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Fired in second Shift autism

Hey I recently got my first job at Dominos and I was fired on my second shift. I had one training shift where I went in for an hour then I had a proper shift on the Saturday which is the busiest day. Shortly after I got told that I'm not going to be kept on the team which kind of sucks as I'm pretty sure it's because I wasn't fast enough, even though I wasn't even told how to make half the pizzas I was told I'd learn on the job but when I asked people everyone was too busy to help and then they'd end up just doing it rather than saying what to do. I was trying but I think it just takes longer for me to understand everything and learn as I'm not too good at just interpreting what instructions say. Does anyone know what kind of jobs are good for autistic people as it just felt like things weren't explained to me enough and nobody wanted to help when I asked
Reply 1
I don't write on my job applications that I'm autistic which probably doesn't help as I don't want to be labeled or viewed differently by others. It took a while just to even get this job which makes it worse
Original post by Jakehaken
Hey I recently got my first job at Dominos and I was fired on my second shift. I had one training shift where I went in for an hour then I had a proper shift on the Saturday which is the busiest day. Shortly after I got told that I'm not going to be kept on the team which kind of sucks as I'm pretty sure it's because I wasn't fast enough, even though I wasn't even told how to make half the pizzas I was told I'd learn on the job but when I asked people everyone was too busy to help and then they'd end up just doing it rather than saying what to do. I was trying but I think it just takes longer for me to understand everything and learn as I'm not too good at just interpreting what instructions say. Does anyone know what kind of jobs are good for autistic people as it just felt like things weren't explained to me enough and nobody wanted to help when I asked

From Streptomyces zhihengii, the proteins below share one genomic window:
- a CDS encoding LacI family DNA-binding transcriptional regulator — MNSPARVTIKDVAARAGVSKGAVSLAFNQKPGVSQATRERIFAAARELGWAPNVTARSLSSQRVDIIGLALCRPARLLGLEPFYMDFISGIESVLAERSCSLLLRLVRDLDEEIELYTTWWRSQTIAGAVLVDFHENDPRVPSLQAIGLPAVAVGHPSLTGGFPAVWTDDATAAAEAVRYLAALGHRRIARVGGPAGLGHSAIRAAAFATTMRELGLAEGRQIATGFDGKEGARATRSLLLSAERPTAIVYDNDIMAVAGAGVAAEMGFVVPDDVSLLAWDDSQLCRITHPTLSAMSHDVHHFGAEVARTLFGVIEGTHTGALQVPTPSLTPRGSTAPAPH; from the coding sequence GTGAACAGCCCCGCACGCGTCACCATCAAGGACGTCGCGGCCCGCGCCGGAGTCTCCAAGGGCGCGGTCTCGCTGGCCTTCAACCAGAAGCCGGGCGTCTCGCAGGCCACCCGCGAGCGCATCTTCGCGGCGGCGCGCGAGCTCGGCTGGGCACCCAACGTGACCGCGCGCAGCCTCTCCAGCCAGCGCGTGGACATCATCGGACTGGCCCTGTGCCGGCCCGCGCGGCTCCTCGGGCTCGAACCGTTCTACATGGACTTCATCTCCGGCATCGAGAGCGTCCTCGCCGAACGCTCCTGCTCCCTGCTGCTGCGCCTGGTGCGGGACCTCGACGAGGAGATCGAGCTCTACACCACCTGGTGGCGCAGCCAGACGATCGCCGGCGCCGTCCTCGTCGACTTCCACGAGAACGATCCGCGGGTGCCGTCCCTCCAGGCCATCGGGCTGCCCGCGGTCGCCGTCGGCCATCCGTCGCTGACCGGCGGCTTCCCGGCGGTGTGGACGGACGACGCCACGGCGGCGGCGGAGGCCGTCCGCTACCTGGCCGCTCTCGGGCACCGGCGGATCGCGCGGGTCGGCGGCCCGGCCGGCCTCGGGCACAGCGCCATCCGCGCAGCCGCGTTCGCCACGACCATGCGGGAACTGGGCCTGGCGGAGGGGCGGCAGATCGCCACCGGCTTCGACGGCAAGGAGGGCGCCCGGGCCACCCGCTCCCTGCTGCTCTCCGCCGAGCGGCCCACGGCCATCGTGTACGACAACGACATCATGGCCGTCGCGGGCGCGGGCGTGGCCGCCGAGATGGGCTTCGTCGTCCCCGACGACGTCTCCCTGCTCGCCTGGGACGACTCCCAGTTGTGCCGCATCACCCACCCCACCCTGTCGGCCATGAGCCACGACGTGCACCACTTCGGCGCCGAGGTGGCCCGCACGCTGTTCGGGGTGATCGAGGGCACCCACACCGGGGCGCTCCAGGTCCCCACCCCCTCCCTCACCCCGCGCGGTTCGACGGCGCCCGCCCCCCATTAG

Id have told them that you were autistic. Id deffo mention it on future job applications.
If people have disabilities, then employers have to make reasonable adjustments. And they can be done for discrimination if you are treated unfairly.
Would it be worth speaking to dominoes and explaining the situation? They may not take you back (and depending on what you thought of the job you may not want to go back) but it may be worth a try.
How about in shops/supermarkets? There will be less pressure to be quick at stuff than in places like dominoes. And things like shelf stacking take less learning anyway.
Original post by Emma:-)
Id have told them that you were autistic. Id deffo mention it on future job applications.
If people have disabilities, then employers have to make reasonable adjustments. And they can be done for discrimination if you are treated unfairly.
Would it be worth speaking to dominoes and explaining the situation? They may not take you back (and depending on what you thought of the job you may not want to go back) but it may be worth a try.
How about in shops/supermarkets? There will be less pressure to be quick at stuff than in places like dominoes. And things like shelf stacking take less learning anyway.
Yeah I think people should be letting future employers know that they have a disability as they have a legal right to make any adjustments if they employ them.

Supermarket will be supportive of disabled people or those who have a disability that effects their ability to do the job roles - they work with the disability act of 2010 .

The OP could take dominos to tribunal for being dismissed because of them not obeying the disability act.
(edited 1 month ago)
Original post by Tracey_W
The OP could take dominos to tribunal for being dismissed because of them not obeying the disability act.


First of all, it's the Equality Act. The Disability Discrimination Act was repealed in 2010.

Second of all, no, the OP cannot take Dominoes to an Employment Tribunal. Both the duty to make reasonable adjustments under section 20 the Equality Act 2010 and the duty not to discriminate due to something arising from the employee's disability under section 15 of the Equality Act 2010 (which is the claim you'd normally make in the event of dismissal) require the employer to have knowledge of the employee's disability. Here the OP has said that they did not make Dominoes aware that they are autistic, so that closes the door on any claim I'm afraid.

Going forwards, though, I absolutely agree that the OP should be making prospective employers aware that they are autistic. There will certainly be occasions when that disadvantages the OP with, shall we say, less enlightened employers, but certainly with bigger companies the OP will put themselves in a better position to receive the adjustments that they need to properly integrate into the workplace. It obviously also affords them greater protection under the Equality Act once the prospective employer knows, but rather than thinking about claims I'd consider the bigger advantage to simply be that it makes it more likely that the OP will receive the adjustments and support they need to do the job properly and contribute as they would want to. It's worth letting them know solely for that reason in my view.